BY JASMINE SEYMOUR
Special to Asbarez
A routine monthly phone call from Azerbaijan’s notorious prison soon became a scream from hell on Friday, November 18. The cold, repulsive detention facility, some 25 miles from Baku, has gained the reputation as having the highest suicide rates among inmates in the world, even among local convicts. At least three Armenian prisoners of war currently are incarcerated there, after facing sham, unfair trials in the summer 2021 at Baku Court of Grave Crimes.
During the much-awaited telephone call, the family of Vicken Euljekjian in Beirut was stunned by the prison feud at the end of the line. The problem being that Vicken, an Armenian-Lebanese hostage in Azerbaijan, was denied to communicate with his Lebanese wife Linda in Arabic, her native language.
“I heard people screaming at Vicken telling him that he can only speak in Armenian. They had no translator from Arabic, only from Armenian. Vicken shouted back at them saying ‘what else are you going to do to me? I am already dead!’ I am extremely worried about him, they could punish and beat him! Then they hang the phone very quickly”, Linda explained.
A few hours later, Vicken was allowed to call back from prison just for one minute. Shaking and sobbing Linda – Vicken’s wife of 22 years – had just enough time to assure him she would do anything for his release. “My heart just melted, when he called me yavriges (my beauty), it made me so happy,” a tearful Linda said shortly after the traumatic incident.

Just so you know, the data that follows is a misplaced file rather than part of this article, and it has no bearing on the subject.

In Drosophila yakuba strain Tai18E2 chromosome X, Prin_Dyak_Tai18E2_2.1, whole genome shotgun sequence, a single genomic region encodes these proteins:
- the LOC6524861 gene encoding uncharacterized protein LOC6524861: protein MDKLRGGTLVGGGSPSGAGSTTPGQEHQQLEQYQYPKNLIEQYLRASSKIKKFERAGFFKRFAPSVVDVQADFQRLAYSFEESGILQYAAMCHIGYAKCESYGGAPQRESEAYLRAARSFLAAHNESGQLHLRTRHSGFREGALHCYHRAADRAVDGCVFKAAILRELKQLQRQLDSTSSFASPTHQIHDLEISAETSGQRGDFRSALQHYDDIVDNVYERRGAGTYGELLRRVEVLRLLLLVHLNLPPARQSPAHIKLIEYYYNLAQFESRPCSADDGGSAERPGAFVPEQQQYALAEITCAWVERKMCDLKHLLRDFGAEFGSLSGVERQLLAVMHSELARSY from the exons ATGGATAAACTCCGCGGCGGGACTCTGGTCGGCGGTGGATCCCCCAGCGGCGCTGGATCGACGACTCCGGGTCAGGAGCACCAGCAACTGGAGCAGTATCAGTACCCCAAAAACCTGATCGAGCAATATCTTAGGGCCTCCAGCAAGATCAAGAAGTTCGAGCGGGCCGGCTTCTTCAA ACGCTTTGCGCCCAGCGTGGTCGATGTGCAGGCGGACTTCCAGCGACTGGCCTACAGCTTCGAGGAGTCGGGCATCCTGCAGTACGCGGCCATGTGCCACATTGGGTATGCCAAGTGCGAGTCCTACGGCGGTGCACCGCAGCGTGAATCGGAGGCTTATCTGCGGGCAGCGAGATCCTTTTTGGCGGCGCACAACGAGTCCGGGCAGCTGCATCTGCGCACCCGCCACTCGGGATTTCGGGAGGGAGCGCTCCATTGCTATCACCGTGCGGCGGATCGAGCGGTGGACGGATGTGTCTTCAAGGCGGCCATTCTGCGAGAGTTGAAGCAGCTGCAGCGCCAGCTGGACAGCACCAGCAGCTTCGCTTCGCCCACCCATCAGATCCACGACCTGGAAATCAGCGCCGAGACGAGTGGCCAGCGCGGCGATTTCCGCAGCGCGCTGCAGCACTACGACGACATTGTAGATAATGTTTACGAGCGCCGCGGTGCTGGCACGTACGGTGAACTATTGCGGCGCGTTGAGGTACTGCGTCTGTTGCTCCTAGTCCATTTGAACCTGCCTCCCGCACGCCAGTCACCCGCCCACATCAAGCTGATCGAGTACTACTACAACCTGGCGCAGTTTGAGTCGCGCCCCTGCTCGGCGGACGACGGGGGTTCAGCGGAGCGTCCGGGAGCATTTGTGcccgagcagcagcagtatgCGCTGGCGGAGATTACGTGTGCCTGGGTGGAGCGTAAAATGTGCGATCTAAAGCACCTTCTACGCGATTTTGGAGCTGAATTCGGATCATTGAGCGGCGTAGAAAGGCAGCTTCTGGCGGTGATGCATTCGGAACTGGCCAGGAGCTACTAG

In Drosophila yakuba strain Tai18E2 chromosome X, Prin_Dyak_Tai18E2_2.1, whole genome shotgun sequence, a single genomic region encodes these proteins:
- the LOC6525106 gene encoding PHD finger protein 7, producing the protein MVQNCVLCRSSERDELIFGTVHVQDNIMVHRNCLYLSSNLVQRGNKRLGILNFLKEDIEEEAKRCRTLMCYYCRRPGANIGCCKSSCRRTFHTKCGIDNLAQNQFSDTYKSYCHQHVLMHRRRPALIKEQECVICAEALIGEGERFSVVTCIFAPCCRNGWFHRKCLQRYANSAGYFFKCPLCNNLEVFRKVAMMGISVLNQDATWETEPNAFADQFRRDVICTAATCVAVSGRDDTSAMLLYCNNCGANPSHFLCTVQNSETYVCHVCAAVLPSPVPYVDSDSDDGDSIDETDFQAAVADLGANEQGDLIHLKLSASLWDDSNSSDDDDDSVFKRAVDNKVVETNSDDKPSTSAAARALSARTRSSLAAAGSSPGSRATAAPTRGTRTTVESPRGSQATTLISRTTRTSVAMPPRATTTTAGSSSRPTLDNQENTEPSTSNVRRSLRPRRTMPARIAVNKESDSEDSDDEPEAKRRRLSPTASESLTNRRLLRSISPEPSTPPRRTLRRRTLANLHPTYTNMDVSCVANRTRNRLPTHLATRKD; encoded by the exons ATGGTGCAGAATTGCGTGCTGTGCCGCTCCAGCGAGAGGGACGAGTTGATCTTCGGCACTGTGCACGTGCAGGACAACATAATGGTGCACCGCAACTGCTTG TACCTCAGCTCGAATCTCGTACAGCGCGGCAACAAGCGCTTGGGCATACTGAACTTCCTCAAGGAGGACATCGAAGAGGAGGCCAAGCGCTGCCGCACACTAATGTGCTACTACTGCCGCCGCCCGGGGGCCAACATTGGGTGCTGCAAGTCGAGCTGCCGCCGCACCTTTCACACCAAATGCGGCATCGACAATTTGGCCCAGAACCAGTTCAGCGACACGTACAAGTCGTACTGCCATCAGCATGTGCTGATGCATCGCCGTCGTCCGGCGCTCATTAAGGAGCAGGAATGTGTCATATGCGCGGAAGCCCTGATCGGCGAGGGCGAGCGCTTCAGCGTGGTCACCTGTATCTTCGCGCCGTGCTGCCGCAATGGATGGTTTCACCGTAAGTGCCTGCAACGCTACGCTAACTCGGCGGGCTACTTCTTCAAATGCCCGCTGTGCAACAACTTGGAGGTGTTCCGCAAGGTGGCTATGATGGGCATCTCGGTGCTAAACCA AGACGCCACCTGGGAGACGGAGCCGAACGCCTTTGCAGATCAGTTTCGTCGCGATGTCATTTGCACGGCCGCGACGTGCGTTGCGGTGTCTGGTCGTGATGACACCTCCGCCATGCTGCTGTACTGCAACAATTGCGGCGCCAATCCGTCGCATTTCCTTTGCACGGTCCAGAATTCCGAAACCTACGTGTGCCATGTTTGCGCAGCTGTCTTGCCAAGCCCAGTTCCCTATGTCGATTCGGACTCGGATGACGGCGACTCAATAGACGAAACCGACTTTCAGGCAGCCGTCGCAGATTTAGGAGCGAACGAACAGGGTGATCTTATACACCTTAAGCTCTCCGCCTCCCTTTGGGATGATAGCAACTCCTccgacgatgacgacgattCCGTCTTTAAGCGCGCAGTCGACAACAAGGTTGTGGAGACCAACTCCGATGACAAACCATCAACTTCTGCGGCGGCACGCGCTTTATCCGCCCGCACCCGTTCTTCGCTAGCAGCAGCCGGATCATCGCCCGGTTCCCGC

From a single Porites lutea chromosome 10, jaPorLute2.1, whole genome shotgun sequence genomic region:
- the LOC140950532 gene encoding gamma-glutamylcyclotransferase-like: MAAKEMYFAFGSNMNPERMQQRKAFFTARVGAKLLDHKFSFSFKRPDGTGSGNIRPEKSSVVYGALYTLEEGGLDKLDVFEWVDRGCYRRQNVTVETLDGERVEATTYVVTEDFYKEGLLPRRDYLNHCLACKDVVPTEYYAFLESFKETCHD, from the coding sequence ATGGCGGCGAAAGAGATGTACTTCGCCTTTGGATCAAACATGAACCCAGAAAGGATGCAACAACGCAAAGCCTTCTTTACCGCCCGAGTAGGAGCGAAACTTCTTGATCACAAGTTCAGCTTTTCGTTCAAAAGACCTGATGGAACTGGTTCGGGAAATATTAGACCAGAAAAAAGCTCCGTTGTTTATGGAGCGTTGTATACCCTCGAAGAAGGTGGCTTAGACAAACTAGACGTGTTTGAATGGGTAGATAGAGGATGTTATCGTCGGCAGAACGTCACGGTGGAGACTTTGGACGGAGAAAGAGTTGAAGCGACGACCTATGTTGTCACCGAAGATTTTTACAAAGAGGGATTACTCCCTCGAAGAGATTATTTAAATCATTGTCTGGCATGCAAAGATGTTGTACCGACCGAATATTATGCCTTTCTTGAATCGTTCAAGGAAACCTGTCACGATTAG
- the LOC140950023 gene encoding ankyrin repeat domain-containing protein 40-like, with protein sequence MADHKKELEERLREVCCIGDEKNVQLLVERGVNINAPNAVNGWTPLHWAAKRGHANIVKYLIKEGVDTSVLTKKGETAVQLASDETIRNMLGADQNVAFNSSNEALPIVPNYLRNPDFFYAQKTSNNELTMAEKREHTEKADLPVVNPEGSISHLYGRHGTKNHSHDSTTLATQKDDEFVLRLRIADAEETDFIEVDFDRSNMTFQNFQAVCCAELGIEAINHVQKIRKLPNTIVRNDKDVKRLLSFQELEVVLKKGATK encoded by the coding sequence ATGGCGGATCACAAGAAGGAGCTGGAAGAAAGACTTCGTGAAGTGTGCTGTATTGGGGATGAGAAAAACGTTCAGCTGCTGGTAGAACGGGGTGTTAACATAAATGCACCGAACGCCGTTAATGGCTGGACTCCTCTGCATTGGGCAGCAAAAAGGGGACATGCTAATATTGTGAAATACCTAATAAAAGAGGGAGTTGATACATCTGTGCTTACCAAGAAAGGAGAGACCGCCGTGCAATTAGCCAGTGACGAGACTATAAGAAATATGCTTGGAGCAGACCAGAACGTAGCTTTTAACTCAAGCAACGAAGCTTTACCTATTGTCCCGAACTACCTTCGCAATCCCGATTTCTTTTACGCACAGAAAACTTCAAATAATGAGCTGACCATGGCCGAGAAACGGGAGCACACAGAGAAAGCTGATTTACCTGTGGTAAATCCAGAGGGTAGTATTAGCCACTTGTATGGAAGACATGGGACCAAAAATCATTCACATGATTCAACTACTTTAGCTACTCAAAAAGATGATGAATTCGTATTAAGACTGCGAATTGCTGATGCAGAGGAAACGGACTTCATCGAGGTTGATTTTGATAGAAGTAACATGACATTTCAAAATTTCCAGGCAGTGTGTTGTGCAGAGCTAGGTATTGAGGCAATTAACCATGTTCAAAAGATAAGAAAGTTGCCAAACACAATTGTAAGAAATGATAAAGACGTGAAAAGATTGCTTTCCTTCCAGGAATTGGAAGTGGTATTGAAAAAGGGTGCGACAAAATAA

Two years after his arrest near Shushi, there is no sign from the Azerbaijani authorities that Vicken Euljekjian will return to his family any time soon. Several Armenian POWs who have been returned recently have testified that the condition of fellow hostages held illegally in Azerbajani prisons differs. Some are able to endure the physical and mental mistreatment, others surrender quicker to psychological abuse, and those who resist and protest against the disrespectful and degrading treatment, are further tortured by Azerbaijani prison staff. There is enough evidence to confirm that the mental and physical health of Vicken Euljekjian is cause for deep concern to say the least.